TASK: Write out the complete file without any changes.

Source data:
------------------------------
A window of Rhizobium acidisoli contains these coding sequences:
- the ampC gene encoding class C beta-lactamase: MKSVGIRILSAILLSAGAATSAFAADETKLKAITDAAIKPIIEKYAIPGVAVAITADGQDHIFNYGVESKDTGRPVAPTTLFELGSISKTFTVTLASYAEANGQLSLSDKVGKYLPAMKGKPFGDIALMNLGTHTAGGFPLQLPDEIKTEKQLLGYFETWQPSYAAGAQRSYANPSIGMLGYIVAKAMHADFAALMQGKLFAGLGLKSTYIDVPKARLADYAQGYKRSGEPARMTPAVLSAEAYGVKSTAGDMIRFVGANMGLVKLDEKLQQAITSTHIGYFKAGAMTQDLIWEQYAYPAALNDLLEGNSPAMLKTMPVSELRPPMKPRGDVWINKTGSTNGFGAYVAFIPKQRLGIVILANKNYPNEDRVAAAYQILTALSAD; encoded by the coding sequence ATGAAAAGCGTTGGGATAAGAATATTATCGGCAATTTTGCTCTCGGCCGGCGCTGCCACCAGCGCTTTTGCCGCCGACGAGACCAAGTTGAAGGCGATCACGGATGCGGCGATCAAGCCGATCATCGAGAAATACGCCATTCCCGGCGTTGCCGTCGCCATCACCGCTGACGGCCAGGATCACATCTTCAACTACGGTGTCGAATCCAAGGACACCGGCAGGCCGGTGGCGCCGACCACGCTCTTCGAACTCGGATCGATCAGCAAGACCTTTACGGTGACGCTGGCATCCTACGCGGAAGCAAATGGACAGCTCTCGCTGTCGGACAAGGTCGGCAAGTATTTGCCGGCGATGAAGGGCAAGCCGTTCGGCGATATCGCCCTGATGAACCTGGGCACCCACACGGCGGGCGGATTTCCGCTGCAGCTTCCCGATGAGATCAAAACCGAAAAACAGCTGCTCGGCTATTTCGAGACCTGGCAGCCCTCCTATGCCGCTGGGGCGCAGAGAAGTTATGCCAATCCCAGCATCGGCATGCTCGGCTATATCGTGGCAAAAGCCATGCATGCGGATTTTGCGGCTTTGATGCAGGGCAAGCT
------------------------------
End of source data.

A window of Rhizobium acidisoli contains these coding sequences:
- the ampC gene encoding class C beta-lactamase: MKSVGIRILSAILLSAGAATSAFAADETKLKAITDAAIKPIIEKYAIPGVAVAITADGQDHIFNYGVESKDTGRPVAPTTLFELGSISKTFTVTLASYAEANGQLSLSDKVGKYLPAMKGKPFGDIALMNLGTHTAGGFPLQLPDEIKTEKQLLGYFETWQPSYAAGAQRSYANPSIGMLGYIVAKAMHADFAALMQGKLFAGLGLKSTYIDVPKARLADYAQGYKRSGEPARMTPAVLSAEAYGVKSTAGDMIRFVGANMGLVKLDEKLQQAITSTHIGYFKAGAMTQDLIWEQYAYPAALNDLLEGNSPAMLKTMPVSELRPPMKPRGDVWINKTGSTNGFGAYVAFIPKQRLGIVILANKNYPNEDRVAAAYQILTALSAD; encoded by the coding sequence ATGAAAAGCGTTGGGATAAGAATATTATCGGCAATTTTGCTCTCGGCCGGCGCTGCCACCAGCGCTTTTGCCGCCGACGAGACCAAGTTGAAGGCGATCACGGATGCGGCGATCAAGCCGATCATCGAGAAATACGCCATTCCCGGCGTTGCCGTCGCCATCACCGCTGACGGCCAGGATCACATCTTCAACTACGGTGTCGAATCCAAGGACACCGGCAGGCCGGTGGCGCCGACCACGCTCTTCGAACTCGGATCGATCAGCAAGACCTTTACGGTGACGCTGGCATCCTACGCGGAAGCAAATGGACAGCTCTCGCTGTCGGACAAGGTCGGCAAGTATTTGCCGGCGATGAAGGGCAAGCCGTTCGGCGATATCGCCCTGATGAACCTGGGCACCCACACGGCGGGCGGATTTCCGCTGCAGCTTCCCGATGAGATCAAAACCGAAAAACAGCTGCTCGGCTATTTCGAGACCTGGCAGCCCTCCTATGCCGCTGGGGCGCAGAGAAGTTATGCCAATCCCAGCATCGGCATGCTCGGCTATATCGTGGCAAAAGCCATGCATGCGGATTTTGCGGCTTTGATGCAGGGCAAGCT